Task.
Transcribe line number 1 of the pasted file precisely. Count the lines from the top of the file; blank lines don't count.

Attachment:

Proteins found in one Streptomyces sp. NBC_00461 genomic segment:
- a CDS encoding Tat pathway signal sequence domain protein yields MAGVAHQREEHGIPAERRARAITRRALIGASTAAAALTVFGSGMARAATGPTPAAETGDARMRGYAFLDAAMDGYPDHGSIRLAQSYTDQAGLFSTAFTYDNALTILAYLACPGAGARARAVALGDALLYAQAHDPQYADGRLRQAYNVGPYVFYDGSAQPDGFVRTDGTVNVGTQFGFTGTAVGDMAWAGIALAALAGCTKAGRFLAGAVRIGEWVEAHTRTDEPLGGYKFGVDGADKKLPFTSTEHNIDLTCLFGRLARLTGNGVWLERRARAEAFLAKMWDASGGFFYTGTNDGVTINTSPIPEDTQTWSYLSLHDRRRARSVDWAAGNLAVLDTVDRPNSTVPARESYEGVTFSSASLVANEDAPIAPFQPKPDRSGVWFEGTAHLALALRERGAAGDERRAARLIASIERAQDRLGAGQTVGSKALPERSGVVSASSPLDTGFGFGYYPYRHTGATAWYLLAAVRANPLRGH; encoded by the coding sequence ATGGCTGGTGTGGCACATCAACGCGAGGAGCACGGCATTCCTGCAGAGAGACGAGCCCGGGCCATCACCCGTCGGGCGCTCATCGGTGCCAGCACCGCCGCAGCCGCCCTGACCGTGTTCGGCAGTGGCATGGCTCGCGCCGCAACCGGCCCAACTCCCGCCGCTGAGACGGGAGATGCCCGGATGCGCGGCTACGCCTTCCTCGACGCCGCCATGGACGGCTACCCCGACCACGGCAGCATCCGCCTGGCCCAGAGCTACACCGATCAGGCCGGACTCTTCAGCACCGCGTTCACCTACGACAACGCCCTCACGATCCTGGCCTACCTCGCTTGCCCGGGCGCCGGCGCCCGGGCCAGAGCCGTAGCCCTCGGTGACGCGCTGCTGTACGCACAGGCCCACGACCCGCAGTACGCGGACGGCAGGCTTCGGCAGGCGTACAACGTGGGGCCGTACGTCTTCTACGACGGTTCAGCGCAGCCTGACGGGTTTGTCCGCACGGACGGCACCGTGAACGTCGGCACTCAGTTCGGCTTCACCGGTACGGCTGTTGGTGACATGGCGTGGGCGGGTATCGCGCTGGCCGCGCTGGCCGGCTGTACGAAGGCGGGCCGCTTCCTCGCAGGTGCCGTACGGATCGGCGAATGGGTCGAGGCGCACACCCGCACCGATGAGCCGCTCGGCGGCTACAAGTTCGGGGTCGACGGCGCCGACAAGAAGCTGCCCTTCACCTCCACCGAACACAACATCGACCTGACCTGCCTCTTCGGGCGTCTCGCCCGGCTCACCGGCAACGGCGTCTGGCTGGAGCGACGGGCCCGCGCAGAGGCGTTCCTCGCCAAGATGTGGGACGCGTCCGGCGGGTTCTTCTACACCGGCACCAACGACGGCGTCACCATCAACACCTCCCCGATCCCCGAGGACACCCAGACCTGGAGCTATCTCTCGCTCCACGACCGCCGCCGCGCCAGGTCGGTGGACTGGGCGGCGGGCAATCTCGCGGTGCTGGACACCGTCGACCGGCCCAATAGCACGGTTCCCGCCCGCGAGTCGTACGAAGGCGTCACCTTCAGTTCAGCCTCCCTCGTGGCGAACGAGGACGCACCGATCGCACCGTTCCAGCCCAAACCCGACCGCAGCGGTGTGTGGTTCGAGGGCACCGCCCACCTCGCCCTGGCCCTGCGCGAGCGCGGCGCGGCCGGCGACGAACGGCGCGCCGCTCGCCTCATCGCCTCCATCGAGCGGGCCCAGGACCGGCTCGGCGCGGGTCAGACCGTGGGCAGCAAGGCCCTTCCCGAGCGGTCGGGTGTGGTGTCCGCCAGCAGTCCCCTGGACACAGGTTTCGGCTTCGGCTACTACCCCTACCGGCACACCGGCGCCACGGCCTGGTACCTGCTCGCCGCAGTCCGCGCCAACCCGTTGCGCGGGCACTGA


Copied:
Proteins found in one Streptomyces sp. NBC_00461 genomic segment: